Two years ago in spring of 2014, I graduated from college, decorated with honors cords from graduating cum laude and student leadership cords for being an officer in a prominent school club. You would think with such success and involvement, I’d always wanted to go to college – that is not the case. In fact, when I was in high school, college was the last thing I ever wanted to do.
As a teenager, I absolutely hated school. I constantly did the bare minimum to pass my classes, and the thought of continuing my education after high school, and paying to do it, was horrible. I honestly didn’t even want to finish high school, but knowing that high school diplomas are held in higher regard than GEDs, I knew I had to graduate. I was lucky that my parents never pressured me to go to college – and you shouldn’t pressure your kids either.
You may think your insistence that your kid go to college is pushing them towards future success, but it may just be stressing them out to the point of anxiety and depression. While you shouldn’t pressure your teen, there are ways to encourage them to explore their post-high school options.
Have a conversation with your teen.
It seems like a simple suggestion, but anyone who has a teen knows how difficult it can be to talk with a teen sometimes. Ask your teen why he or she doesn’t want to go to college. It could be that high school is causing too much stress and anxiety, and the pressure of college level classes will be too much.
Help your student tackle stress and mental health before you start pushing for college. Once your teen feels that he or she can has the stress under control, you can start exploring different options for the future.
Suggest taking some time off.
I remember hearing all the time that if I didn’t go straight to college after high school, I would never go at all. On the contrary, taking time off is the only thing that made going to college feasible for me. Taking a break from being formally educated helped me gain an appreciation for it.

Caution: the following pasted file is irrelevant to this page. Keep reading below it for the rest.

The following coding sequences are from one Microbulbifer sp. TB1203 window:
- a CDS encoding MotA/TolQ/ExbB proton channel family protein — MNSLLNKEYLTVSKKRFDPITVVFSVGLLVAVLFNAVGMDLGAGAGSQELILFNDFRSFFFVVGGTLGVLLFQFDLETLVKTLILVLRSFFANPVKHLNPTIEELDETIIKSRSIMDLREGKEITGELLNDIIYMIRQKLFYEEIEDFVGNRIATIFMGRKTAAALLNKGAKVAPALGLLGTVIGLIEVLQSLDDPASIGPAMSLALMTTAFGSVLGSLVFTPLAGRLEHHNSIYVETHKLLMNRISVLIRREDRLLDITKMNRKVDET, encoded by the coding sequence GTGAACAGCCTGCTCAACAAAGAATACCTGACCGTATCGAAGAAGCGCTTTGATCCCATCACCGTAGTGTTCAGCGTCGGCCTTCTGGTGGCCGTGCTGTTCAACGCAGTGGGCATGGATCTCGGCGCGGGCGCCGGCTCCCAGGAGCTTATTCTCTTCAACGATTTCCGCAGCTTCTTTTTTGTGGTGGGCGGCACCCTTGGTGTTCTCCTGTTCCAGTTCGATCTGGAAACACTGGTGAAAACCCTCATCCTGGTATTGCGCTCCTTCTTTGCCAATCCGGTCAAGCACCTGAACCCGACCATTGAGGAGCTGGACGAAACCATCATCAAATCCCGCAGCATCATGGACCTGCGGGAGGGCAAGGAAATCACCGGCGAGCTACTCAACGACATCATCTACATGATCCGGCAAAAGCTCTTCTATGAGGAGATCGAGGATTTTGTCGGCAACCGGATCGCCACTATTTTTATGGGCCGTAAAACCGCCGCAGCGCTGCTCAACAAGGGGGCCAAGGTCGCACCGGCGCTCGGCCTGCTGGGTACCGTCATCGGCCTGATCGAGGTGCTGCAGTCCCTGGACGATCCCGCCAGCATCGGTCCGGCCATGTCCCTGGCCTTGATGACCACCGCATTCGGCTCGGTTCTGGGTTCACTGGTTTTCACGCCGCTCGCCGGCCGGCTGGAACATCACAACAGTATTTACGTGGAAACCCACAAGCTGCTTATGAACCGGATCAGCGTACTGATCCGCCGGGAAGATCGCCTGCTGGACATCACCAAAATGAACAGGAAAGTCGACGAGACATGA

It also gave me time to figure out what I loved and was passionate about – something I couldn’t figure out while hating every second that I was in school. Many teens likely feel this way, and taking a break from sitting in a classroom to gain some real life experience in the working world could be just what they need to appreciate school again.
Suggest a test run.
With all the pressure from everyone in my life (excluding my parents), I did actually attend a semester of college right after high school. I wanted to see what college was like – it did not go well.
Some schools offer the opportunity to try college without enrolling. Arizona State University recently started a program called Global Freshman Academy that allows anyone to try a handful of freshmen level classes completely free. If the student decides that he or she doesn’t like the classes, or if the student is failing the classes, there’s is no penalty. If the student does like the class and the overall experience, and decides to enroll, he or she pays for the credits and the class is counted toward requirements. It’s a great chance for newly graduated teens, or anyone wondering about college, to check it out with no commitment.
Having a conversation with your teen about college is important, but remember that the reluctance doesn’t mean he or she won’t eventually go. Every teen takes a different path to college, and some may just take longer than others.